It sounds cliché, but frozen custard lovers across the United States might agree that the simplicity of this long-loved treat is what makes it phenomenal. At nearly 100 years old, frozen custard is still causing as much of a stir as it did when it was introduced to the American public in 1919 as a carnival treat in Coney Island, New York. Though it is currently known as a frozen delicacy specific to Milwaukee, Wisconsin – the “Custard Capital of the World” – frozen custard continues to make a strong impression across the United States … despite there still being a bit of confusion about what the frosty delight actually is.
Often confused with pudding, pastry filling, or something associated with pies, frozen custard is in fact a gourmet ice cream that is dense, slow to melt and extremely creamy. It is also a very precise dessert, meaning it has to meet certain criteria to be classified as frozen custard. For instance, when made in a proper continuous batch freezer, there should be an overrun (incorporation of air) of 15-30% depending on the machine – similar to gelato. Additionally, the FDA requires products marketed as frozen custard to contain at least 10% milkfat and 1.4% egg yolk solids.
America’s beloved eggy treat can also be offered in scoops, milkshakes, and affogatos.
Eggs play an important role in frozen custard, as this one ingredient is what gives the concoction its “custardy” appeal. As reported on www.kohrstheoriginal.com, creators of frozen custard, Archie and Elton Kohr, allegedly began using egg in their frozen dessert mix after noticing that the addition of the natural stabilizer helped prevent the salty sea air from rapidly melting the finished dessert when they were initially selling it on the seashore of Coney Island. But aside from the stabilizing aspect, egg yolks also give frozen custard an attractive light yellow hue, and enhances the flavor of vanilla – one of the two standard flavors of frozen custard; the other being chocolate.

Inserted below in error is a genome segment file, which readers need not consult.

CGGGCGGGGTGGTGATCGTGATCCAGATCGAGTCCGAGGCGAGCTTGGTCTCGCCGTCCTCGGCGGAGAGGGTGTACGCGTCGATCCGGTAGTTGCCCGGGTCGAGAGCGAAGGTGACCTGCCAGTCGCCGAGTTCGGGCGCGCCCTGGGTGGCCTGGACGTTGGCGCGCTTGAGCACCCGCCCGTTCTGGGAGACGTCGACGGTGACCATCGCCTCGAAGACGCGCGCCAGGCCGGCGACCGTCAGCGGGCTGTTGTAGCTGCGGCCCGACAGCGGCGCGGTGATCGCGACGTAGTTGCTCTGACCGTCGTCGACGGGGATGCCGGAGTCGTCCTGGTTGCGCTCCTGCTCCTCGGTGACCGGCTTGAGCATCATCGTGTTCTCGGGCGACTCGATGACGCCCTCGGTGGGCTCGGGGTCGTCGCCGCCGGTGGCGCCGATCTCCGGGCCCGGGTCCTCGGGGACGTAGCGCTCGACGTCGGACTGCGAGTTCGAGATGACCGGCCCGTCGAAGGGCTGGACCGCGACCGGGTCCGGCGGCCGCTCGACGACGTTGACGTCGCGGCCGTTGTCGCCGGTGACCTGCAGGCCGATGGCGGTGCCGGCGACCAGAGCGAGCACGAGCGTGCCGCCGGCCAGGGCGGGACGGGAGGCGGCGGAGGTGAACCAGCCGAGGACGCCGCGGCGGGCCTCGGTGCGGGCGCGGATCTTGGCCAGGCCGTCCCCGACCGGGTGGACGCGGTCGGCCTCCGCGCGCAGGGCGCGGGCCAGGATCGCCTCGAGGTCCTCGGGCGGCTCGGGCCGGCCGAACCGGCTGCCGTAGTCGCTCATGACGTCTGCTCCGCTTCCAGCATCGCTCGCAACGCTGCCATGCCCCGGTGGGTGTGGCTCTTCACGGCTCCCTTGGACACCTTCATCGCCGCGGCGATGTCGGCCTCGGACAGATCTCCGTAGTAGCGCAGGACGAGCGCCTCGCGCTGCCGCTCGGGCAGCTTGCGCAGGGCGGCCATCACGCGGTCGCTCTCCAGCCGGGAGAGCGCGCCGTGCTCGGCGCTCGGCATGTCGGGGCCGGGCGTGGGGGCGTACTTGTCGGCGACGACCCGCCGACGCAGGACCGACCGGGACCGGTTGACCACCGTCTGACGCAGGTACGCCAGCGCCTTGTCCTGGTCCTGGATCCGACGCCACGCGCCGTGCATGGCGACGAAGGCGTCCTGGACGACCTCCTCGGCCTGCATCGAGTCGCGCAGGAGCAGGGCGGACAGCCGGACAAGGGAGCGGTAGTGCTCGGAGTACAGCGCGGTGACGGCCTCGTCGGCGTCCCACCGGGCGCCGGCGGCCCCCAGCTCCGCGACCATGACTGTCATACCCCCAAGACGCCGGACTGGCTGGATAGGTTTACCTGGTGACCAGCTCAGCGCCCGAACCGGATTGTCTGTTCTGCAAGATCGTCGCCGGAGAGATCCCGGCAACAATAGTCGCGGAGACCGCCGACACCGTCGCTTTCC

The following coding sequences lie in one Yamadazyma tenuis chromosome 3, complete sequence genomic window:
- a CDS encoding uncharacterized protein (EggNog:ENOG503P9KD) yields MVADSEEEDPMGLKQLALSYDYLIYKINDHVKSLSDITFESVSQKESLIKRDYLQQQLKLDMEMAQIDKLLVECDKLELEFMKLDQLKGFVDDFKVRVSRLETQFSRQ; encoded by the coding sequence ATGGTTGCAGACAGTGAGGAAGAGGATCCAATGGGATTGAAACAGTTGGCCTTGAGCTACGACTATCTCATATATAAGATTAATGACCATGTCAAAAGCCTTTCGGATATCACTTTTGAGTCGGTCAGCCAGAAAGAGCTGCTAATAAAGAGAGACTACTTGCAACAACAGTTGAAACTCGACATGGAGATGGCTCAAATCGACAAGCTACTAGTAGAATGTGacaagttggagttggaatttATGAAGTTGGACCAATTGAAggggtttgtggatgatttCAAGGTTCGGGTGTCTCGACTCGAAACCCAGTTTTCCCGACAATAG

There are indeed similarities between frozen custard and traditional ice cream, though they are slight. Ice cream recipes generally include milk, cream, or a combination of the both, whereas frozen custard demands milk, cream, and egg yolks. Indeed, ice cream can use eggs – technically making it custard – but eggs are not a requirement as in the case of frozen custard. Additionally, frozen custard incorporates much less air into the mix than ice cream; therefore producing a more dense taste experience, where ice cream usually has more air churned into its mix for lighter, fluffier results, and is then placed in a freezer to firm up before it can be scooped. Furthermore, custard is typically served directly from the machine at warmer temperatures than ice cream, providing for a warmer mouthfeel, more intense flavor, and less ice crystals, producing a “silky” smooth texture that American palates have come to love.
Keeping in mind that frozen custard is a very versatile product. Sure, it can be enjoyed soft serve style, but concretes – a super-thick shake made of frozen custard and chunky mix-ins – has taken off in frozen custard shops across the country. America’s beloved eggy treat can also be offered in scoops, milkshakes, and affogatos. Whether made from a liquid base or powdered mix, no matter the style frozen custard is served, it has been a hit with the American dessert consumer for almost a century, proving itself to be a modest dessert a bountiful following … and growing.